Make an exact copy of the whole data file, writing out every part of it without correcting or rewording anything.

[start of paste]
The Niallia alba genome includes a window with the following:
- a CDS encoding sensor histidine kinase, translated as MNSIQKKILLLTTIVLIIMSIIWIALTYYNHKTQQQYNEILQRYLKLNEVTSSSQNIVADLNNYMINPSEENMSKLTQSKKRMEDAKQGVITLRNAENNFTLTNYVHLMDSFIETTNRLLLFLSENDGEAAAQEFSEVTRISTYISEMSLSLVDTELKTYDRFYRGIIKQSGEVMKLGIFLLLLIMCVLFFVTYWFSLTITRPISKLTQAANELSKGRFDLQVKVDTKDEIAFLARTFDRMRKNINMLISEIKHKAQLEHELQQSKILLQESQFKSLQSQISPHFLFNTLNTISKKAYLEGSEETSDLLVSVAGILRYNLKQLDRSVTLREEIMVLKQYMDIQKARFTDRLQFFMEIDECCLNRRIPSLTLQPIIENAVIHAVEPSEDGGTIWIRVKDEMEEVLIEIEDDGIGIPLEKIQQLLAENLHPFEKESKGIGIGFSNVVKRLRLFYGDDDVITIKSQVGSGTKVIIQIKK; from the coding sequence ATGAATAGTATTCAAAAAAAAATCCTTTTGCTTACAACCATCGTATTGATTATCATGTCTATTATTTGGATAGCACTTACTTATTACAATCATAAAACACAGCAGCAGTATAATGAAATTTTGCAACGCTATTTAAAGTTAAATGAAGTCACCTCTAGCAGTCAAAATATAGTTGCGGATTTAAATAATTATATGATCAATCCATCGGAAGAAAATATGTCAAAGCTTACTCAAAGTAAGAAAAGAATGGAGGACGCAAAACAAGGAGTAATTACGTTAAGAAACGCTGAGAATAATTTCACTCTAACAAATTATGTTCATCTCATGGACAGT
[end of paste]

The Niallia alba genome includes a window with the following:
- a CDS encoding sensor histidine kinase, translated as MNSIQKKILLLTTIVLIIMSIIWIALTYYNHKTQQQYNEILQRYLKLNEVTSSSQNIVADLNNYMINPSEENMSKLTQSKKRMEDAKQGVITLRNAENNFTLTNYVHLMDSFIETTNRLLLFLSENDGEAAAQEFSEVTRISTYISEMSLSLVDTELKTYDRFYRGIIKQSGEVMKLGIFLLLLIMCVLFFVTYWFSLTITRPISKLTQAANELSKGRFDLQVKVDTKDEIAFLARTFDRMRKNINMLISEIKHKAQLEHELQQSKILLQESQFKSLQSQISPHFLFNTLNTISKKAYLEGSEETSDLLVSVAGILRYNLKQLDRSVTLREEIMVLKQYMDIQKARFTDRLQFFMEIDECCLNRRIPSLTLQPIIENAVIHAVEPSEDGGTIWIRVKDEMEEVLIEIEDDGIGIPLEKIQQLLAENLHPFEKESKGIGIGFSNVVKRLRLFYGDDDVITIKSQVGSGTKVIIQIKK; from the coding sequence ATGAATAGTATTCAAAAAAAAATCCTTTTGCTTACAACCATCGTATTGATTATCATGTCTATTATTTGGATAGCACTTACTTATTACAATCATAAAACACAGCAGCAGTATAATGAAATTTTGCAACGCTATTTAAAGTTAAATGAAGTCACCTCTAGCAGTCAAAATATAGTTGCGGATTTAAATAATTATATGATCAATCCATCGGAAGAAAATATGTCAAAGCTTACTCAAAGTAAGAAAAGAATGGAGGACGCAAAACAAGGAGTAATTACGTTAAGAAACGCTGAGAATAATTTCACTCTAACAAATTATGTTCATCTCATGGACAGT